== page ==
Salmonella Linked to Hatchery Chicks

In response to the recent article in the Chicago Tribune’s  Health section on the dangers of raising chickens, here is a blog post that I wrote earlier this year.

An article on Yahoo News documented over 300 cases of Salmonella illness, linked to one hatchery, between 2004 and 2012. Alarming? I’d say not – that is just under 40 cases per year. However, the CDC advises that children under 5 not be allowed to touch chickens at all. There is also a risk of salmonella with reptiles.

As one member of a discussion group I’m part of pointed out, kids have a greater chance of being injured by an automobile. While the symptoms of Salmonella include bloody diarrhea, fever, and stomach pain, the illness is rarely fatal.

As with other pets, practice good hygiene by washing hands thoroughly with hot, soapy water after touching animals and especially after coming into contact with poop.

2 responses to this post.

  1. Thanks for the reality check! When I read that article, my first thought was, “here we go again..”. I saw it online, and then my partner came home- his “bottled water and hand-sanitizer” suburban-commuter co-worker (who recently had a non-life threating staph infection, so apparently all that hyper-cleanliness didn’t work out so well for her? She was thoughtful enough to not take any sick days, insisting she wasn’t contagious because she was on antibiotics… urgh.) had brought in the article for him because she knows we have birds. May common sense, healthy immune systems (which are built up by exposure to germs, not elimination of them), and hand-washing (with ordinary, not antibacterial) soap prevail against the fear-mongering germ police! Let your kids get dirty! Pet the chickens! Make mud pies! Then wash your hands! You’ll be fine, and probably healthier than if you try to insulate yourself and them from the natural world. Or, don’t let them touch the chickens. Or eat cantaloupe. Or spinach. Or strawberries. Or feedlot beef (that means all fast food). Or industrial chicken. Or better yet, eat them, but irradiate them first. Or.. Or… Or… no thanks. Anyway, thanks for keepin’ it real.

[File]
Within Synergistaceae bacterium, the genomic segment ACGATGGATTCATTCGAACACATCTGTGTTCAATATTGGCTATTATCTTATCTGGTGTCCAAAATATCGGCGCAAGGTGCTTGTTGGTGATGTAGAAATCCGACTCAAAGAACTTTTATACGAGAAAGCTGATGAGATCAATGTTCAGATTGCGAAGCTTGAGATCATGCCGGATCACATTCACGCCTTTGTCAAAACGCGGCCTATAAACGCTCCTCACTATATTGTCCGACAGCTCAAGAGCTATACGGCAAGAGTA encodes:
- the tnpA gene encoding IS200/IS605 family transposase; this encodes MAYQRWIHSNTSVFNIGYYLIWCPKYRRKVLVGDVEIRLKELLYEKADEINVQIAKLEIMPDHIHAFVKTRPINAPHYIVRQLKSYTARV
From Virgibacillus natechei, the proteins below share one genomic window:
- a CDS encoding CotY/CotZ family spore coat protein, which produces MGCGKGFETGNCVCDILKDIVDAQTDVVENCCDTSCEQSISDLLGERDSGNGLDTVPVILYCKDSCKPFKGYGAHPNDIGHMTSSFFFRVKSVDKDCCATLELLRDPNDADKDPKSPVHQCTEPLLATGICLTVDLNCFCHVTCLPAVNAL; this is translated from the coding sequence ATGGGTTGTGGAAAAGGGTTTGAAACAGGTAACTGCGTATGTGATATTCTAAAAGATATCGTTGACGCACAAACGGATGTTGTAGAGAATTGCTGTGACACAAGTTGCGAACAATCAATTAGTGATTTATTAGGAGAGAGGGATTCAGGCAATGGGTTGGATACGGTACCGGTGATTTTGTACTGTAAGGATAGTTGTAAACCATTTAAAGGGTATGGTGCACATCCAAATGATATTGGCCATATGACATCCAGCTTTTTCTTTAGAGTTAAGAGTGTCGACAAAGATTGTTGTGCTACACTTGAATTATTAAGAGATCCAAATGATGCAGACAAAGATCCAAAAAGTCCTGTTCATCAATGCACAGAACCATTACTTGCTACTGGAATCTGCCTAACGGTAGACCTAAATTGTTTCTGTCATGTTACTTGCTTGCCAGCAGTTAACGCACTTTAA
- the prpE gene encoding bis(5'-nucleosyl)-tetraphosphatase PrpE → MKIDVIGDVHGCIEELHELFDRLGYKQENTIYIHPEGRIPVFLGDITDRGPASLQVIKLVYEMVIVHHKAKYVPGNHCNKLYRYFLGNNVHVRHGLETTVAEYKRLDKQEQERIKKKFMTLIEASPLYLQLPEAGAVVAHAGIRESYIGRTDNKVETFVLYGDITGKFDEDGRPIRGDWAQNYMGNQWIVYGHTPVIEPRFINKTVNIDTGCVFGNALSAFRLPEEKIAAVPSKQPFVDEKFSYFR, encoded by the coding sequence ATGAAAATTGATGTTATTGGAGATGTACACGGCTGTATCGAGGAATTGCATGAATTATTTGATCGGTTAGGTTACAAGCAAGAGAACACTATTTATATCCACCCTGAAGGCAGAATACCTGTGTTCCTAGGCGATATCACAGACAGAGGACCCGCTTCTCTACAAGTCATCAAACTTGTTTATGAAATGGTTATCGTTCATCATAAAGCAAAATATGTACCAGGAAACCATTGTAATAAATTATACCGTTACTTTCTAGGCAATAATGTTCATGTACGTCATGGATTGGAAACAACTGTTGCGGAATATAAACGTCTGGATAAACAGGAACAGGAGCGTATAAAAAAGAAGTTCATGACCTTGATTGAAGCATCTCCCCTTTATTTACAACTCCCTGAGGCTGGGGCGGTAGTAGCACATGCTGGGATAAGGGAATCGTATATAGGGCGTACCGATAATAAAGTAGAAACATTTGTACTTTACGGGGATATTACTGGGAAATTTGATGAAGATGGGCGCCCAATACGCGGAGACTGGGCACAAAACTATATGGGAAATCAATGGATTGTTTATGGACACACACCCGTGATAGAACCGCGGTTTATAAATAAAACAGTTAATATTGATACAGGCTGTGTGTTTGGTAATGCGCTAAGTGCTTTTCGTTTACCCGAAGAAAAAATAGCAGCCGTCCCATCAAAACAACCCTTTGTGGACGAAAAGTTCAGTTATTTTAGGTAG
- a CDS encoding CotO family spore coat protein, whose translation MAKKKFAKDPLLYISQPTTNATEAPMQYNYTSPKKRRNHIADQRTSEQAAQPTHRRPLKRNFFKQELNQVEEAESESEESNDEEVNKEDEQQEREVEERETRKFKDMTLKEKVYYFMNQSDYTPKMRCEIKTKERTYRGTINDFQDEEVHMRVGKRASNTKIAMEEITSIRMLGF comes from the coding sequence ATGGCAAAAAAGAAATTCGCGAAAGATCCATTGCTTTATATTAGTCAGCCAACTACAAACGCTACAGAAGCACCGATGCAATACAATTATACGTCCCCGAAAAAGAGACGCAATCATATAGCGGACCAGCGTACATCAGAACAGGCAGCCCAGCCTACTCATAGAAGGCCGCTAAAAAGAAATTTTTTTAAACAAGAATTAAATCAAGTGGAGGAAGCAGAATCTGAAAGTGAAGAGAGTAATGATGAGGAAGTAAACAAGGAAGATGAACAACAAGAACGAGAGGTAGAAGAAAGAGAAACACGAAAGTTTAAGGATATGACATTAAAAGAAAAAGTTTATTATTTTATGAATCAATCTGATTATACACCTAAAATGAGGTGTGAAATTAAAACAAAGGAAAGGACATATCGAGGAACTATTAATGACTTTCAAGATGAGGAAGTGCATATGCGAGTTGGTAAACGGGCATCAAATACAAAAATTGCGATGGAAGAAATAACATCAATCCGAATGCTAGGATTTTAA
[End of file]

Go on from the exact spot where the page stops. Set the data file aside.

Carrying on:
• Thanks, alewyfe, for that great example!

      I’m a big believer in dirt and germs and kids getting dirty. I used to slide under the electric fence and play in the cow pasture! We’d eat strawberries, peas, and raspberries right out of the fields (or fencerows), dirt and all (I do come from a family where cleanliness is next to Godliness!). I’d play doctor for my chickens who had gangrene, bumblefoot (a staph aureus infection), and other nasty stuff. My cousin and I ran around in the chicken coop in bare feet at midnight one night. I’m sure I’ve eaten my share of poop (not on purpose).

      But the only place I’ve ever gotten worms is in Latin America (watermelon cut on the street in a pueblo in Guatemala that was offered as a gift and fish soup in a marketplace in Nicaragua). Perhaps that means adventurous dining in Latin America is off limits but it hasn’t stopped me!

      So, yes, bring on the dirt, germs, whatever. I believe it makes you stronger, healthier!


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